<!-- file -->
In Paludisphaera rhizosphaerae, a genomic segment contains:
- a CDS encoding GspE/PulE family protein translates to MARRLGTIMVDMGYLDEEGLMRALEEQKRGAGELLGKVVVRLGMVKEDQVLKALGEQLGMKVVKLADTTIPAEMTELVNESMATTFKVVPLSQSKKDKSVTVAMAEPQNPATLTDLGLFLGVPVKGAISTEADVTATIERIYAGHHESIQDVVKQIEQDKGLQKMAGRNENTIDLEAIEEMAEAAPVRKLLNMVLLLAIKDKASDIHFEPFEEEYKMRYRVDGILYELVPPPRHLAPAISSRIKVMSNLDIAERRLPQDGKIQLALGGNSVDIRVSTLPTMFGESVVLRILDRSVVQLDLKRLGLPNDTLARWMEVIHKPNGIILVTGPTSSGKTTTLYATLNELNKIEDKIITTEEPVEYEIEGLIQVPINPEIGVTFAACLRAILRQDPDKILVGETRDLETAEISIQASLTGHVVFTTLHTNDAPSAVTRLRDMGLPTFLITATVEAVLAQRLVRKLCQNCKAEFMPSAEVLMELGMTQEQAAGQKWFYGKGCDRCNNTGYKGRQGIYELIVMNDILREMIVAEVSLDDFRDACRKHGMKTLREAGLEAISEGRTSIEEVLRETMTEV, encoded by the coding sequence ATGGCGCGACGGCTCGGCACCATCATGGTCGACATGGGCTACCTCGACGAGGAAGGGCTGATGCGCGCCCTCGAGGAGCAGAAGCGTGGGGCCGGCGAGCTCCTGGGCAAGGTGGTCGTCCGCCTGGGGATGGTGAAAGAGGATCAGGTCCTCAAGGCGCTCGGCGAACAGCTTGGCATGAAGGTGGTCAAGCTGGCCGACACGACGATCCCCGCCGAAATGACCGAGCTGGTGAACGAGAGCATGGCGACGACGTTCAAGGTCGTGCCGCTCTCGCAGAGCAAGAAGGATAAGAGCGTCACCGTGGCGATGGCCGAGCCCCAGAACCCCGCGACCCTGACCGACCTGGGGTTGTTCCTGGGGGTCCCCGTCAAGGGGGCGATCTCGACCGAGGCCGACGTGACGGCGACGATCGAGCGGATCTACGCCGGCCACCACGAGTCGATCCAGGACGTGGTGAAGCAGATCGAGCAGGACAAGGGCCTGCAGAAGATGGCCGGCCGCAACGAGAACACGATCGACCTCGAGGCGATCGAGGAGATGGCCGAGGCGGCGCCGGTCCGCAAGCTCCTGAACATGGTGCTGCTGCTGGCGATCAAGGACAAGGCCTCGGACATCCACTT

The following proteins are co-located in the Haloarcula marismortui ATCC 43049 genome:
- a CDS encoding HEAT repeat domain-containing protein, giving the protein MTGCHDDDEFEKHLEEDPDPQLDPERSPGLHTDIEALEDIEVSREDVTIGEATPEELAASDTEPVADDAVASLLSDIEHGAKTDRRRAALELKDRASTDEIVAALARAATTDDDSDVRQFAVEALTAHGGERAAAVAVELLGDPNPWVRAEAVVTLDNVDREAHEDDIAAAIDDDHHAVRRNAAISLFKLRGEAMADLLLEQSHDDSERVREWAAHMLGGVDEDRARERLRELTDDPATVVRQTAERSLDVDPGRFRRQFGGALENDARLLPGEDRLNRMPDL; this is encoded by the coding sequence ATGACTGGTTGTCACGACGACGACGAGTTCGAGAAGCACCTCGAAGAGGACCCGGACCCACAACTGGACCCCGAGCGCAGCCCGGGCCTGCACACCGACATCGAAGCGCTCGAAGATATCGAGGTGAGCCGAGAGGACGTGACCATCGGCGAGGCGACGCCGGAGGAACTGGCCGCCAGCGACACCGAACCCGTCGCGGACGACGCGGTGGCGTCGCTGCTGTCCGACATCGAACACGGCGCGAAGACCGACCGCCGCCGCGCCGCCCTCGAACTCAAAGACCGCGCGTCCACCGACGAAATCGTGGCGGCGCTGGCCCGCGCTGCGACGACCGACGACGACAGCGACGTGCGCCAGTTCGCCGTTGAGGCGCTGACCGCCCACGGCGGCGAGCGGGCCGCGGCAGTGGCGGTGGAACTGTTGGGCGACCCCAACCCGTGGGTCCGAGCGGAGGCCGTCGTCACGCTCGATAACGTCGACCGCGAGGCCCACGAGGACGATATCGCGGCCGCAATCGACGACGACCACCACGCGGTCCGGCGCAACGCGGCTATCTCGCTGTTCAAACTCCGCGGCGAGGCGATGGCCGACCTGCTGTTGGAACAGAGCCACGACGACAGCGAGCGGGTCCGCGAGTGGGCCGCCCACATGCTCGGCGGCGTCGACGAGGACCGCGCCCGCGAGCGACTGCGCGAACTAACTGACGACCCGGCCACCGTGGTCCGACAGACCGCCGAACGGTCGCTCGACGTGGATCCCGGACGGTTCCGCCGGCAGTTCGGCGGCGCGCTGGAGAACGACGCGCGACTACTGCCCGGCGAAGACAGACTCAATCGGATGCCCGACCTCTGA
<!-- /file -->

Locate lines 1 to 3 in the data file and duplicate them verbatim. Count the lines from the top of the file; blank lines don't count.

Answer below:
In Paludisphaera rhizosphaerae, a genomic segment contains:
- a CDS encoding GspE/PulE family protein translates to MARRLGTIMVDMGYLDEEGLMRALEEQKRGAGELLGKVVVRLGMVKEDQVLKALGEQLGMKVVKLADTTIPAEMTELVNESMATTFKVVPLSQSKKDKSVTVAMAEPQNPATLTDLGLFLGVPVKGAISTEADVTATIERIYAGHHESIQDVVKQIEQDKGLQKMAGRNENTIDLEAIEEMAEAAPVRKLLNMVLLLAIKDKASDIHFEPFEEEYKMRYRVDGILYELVPPPRHLAPAISSRIKVMSNLDIAERRLPQDGKIQLALGGNSVDIRVSTLPTMFGESVVLRILDRSVVQLDLKRLGLPNDTLARWMEVIHKPNGIILVTGPTSSGKTTTLYATLNELNKIEDKIITTEEPVEYEIEGLIQVPINPEIGVTFAACLRAILRQDPDKILVGETRDLETAEISIQASLTGHVVFTTLHTNDAPSAVTRLRDMGLPTFLITATVEAVLAQRLVRKLCQNCKAEFMPSAEVLMELGMTQEQAAGQKWFYGKGCDRCNNTGYKGRQGIYELIVMNDILREMIVAEVSLDDFRDACRKHGMKTLREAGLEAISEGRTSIEEVLRETMTEV, encoded by the coding sequence ATGGCGCGACGGCTCGGCACCATCATGGTCGACATGGGCTACCTCGACGAGGAAGGGCTGATGCGCGCCCTCGAGGAGCAGAAGCGTGGGGCCGGCGAGCTCCTGGGCAAGGTGGTCGTCCGCCTGGGGATGGTGAAAGAGGATCAGGTCCTCAAGGCGCTCGGCGAACAGCTTGGCATGAAGGTGGTCAAGCTGGCCGACACGACGATCCCCGCCGAAATGACCGAGCTGGTGAACGAGAGCATGGCGACGACGTTCAAGGTCGTGCCGCTCTCGCAGAGCAAGAAGGATAAGAGCGTCACCGTGGCGATGGCCGAGCCCCAGAACCCCGCGACCCTGACCGACCTGGGGTTGTTCCTGGGGGTCCCCGTCAAGGGGGCGATCTCGACCGAGGCCGACGTGACGGCGACGATCGAGCGGATCTACGCCGGCCACCACGAGTCGATCCAGGACGTGGTGAAGCAGATCGAGCAGGACAAGGGCCTGCAGAAGATGGCCGGCCGCAACGAGAACACGATCGACCTCGAGGCGATCGAGGAGATGGCCGAGGCGGCGCCGGTCCGCAAGCTCCTGAACATGGTGCTGCTGCTGGCGATCAAGGACAAGGCCTCGGACATCCACTT

The following proteins are co-located in the Haloarcula marismortui ATCC 43049 genome: